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Paying towards holiday?

(71 Posts)
WheresEeyoresTail Mon 06-Feb-17 12:12:00

My DH has been asked by his ex to help pay towards a holiday for her and his two children.
We aren't well off at all I might add.... does this seem a reasonable ask?
Just wanted opinions - I never know what's reasonable and what's not!

OllyBJolly Mon 06-Feb-17 12:13:44

I'd say that's reasonable - unless he is taking them on holiday himself.

fuzzywuzzy Mon 06-Feb-17 12:15:27

She's asked that not unreasonable.

He can offer whatever you can afford.

OSETmum Mon 06-Feb-17 12:19:00

If you can afford it maybe consider contributing to the cost of the children's share of the holiday. I'd contribute an amount that you'd expect to pay for a holiday i.e. If your budget is Butlins and her's is Disneyland, she can't expect you to pay half. I definitely wouldn't contribute to her share.

If you're taking the children away yourselves though, I wouldn't contribute to another holiday.

Ftlofg Mon 06-Feb-17 12:20:17

Its not unreasonable to ask. It would be unreasonable to expect it though. And your dp would not not be unreasonable to decline the offer (I assume he pays his share of maintenance). Personally i would probably say no to paying out for a holiday especially as you have said that you are not well off. If you and dp take children away on holiday, would exdp contribute towards it. Thats your answer.

WannaBe Mon 06-Feb-17 12:20:33

Does he pay maintenance?

Personally I think it's outrageous and I am an ex.

I think that asking to pay for e.g. School trips (or towards them at least) is fair enough but for their family holiday? It would never occur to me. A holiday is a luxury not a necessity and sad as it is if they can't afford it then it's not on to expect his new family to pay for it.

TheseAreTheGoodOldDays Mon 06-Feb-17 12:33:38

I agree with WannaBe - if she would like to take them away then great, if she can afford it. But I don't think it's up to your DH to pay for it.

alltouchedout Mon 06-Feb-17 12:35:07

I think it's reasonable to ask a parent to help fund their children's holiday. Unless DH is already taking them away himself.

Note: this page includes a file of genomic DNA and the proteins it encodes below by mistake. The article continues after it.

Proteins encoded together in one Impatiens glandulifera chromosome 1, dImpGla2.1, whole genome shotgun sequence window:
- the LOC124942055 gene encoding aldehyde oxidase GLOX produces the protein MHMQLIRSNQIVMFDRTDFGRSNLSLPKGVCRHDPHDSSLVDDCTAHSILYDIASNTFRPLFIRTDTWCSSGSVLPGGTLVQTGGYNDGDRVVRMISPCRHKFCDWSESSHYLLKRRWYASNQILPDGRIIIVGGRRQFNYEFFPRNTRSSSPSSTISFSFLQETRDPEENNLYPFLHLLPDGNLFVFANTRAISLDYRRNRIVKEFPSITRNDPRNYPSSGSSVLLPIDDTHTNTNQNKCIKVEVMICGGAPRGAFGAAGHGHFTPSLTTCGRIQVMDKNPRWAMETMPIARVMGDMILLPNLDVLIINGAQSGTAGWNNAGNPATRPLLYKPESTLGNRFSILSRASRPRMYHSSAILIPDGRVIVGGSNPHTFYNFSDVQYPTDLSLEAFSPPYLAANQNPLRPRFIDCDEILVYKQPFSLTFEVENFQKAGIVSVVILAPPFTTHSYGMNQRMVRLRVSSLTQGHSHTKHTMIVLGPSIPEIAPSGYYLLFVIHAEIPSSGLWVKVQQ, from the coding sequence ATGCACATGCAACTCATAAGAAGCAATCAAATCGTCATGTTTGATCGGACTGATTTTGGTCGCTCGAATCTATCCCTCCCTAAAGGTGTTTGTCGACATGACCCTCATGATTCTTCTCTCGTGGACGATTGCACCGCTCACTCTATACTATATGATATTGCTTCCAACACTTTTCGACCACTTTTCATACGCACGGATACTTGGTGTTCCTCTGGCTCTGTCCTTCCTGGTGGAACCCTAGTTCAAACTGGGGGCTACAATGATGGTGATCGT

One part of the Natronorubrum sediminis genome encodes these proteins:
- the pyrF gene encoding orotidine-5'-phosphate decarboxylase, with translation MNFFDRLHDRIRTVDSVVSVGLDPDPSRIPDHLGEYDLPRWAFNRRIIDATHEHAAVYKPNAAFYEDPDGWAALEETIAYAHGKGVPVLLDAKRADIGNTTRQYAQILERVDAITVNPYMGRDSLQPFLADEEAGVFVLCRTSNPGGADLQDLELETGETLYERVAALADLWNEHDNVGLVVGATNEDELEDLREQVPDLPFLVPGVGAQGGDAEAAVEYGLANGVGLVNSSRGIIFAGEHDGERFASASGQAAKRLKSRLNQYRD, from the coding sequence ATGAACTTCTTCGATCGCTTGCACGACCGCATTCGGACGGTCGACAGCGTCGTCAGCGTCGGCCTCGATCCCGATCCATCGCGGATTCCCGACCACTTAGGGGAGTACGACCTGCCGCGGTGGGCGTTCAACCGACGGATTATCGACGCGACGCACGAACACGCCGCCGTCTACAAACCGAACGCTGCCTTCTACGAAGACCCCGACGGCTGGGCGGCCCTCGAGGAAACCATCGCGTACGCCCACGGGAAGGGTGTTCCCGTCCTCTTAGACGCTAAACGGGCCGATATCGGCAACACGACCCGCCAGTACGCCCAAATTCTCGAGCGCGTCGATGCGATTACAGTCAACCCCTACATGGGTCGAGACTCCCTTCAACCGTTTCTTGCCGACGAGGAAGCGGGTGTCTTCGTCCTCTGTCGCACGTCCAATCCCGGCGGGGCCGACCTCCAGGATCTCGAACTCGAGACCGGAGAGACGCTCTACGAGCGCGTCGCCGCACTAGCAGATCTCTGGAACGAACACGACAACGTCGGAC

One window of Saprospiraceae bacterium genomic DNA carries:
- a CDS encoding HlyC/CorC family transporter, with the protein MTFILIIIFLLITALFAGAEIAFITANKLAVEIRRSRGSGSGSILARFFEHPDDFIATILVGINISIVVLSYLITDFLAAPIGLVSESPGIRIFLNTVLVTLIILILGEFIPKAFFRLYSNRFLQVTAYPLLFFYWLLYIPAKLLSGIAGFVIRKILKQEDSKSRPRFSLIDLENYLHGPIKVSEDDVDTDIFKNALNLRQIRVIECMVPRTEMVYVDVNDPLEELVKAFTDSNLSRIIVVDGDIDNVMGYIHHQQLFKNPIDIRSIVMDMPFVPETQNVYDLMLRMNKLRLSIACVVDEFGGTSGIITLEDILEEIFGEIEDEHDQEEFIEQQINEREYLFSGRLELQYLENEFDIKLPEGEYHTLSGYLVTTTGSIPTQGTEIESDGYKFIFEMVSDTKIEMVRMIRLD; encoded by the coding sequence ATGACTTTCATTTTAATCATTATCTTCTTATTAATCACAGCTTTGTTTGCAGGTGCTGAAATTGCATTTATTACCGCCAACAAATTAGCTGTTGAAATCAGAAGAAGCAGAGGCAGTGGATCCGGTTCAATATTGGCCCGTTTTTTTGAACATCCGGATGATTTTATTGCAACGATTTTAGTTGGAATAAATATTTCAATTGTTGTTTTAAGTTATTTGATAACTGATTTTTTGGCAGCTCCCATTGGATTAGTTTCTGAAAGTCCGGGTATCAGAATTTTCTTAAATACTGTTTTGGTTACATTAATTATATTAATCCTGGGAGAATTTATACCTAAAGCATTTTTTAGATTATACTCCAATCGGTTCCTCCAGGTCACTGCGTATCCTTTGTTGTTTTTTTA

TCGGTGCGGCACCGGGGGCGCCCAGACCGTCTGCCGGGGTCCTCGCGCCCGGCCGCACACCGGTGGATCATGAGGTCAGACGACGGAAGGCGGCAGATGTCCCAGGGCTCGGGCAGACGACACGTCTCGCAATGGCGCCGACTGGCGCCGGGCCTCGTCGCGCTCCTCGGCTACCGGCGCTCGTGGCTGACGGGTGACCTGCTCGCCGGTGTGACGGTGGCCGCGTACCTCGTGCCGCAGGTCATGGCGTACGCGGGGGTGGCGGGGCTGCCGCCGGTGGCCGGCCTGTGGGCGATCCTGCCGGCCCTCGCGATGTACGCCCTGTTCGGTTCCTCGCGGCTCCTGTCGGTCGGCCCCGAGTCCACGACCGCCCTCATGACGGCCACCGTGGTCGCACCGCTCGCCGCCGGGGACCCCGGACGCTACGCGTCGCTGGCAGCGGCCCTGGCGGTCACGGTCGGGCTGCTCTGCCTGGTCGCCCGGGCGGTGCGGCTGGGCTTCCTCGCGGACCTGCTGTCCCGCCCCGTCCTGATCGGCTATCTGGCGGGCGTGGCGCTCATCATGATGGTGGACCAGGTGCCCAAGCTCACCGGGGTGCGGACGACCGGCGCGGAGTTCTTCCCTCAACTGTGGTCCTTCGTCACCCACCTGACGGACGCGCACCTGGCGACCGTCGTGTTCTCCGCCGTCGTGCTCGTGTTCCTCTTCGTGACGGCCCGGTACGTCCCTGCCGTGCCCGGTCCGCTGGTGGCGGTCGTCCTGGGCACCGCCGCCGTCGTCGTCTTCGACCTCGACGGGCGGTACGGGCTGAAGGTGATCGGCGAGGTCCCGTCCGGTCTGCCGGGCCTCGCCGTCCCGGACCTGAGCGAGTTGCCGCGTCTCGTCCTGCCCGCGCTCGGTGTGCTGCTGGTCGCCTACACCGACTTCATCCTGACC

WheresEeyoresTail Mon 06-Feb-17 12:39:38

He does pay maintenance yes - he wouldn't dream of not. He's a brill dad so will undoubtedly help out - I'm torn as to what to think. He doesn't take them on holiday, they have their one holiday a year with their mum so this is what's making me think she has a right to want some help

OllyBJolly Mon 06-Feb-17 12:44:33

Personally I think it's outrageous

Why outrageous? Child support is usually paid at minimum levels - not a lot left for extras. The parent would be paying for the holiday if they were still a family unit. Why should all these additional costs fall to the parent with care?

Most men (and it's usually men) I know happily contribute*, I think it's a bit mean not to if it's the only annual family holiday. I think it's different if the parent is taking the child on holiday too.

(*most second partners I know complain endlessly about it!)

AnneLovesGilbert Mon 06-Feb-17 12:50:32

I agree with WannaBe, huh?!

My DCS mum gets to take the DC on far nice holidays than we do because of the amount DH pays her in maintenance and spousal support so there's not a chance in hell we'd contribute to her holidays.

additiona; costs and I think it's different if the parent is taking the child on holiday too. - can you please explain?

We spend what we can afford on taking them away, she spends what she can afford. She has far more disposable income than we do because of what DH pays.

I can't imagine a scenario in which a NRP isn't taking the DC on holiday but can afford to pay towards the RP doing so. Some of you live in parallel universes.

youokayhun Mon 06-Feb-17 12:51:56

I wouldn't dream of asking this of my ex!

OutToGetYou Mon 06-Feb-17 13:02:00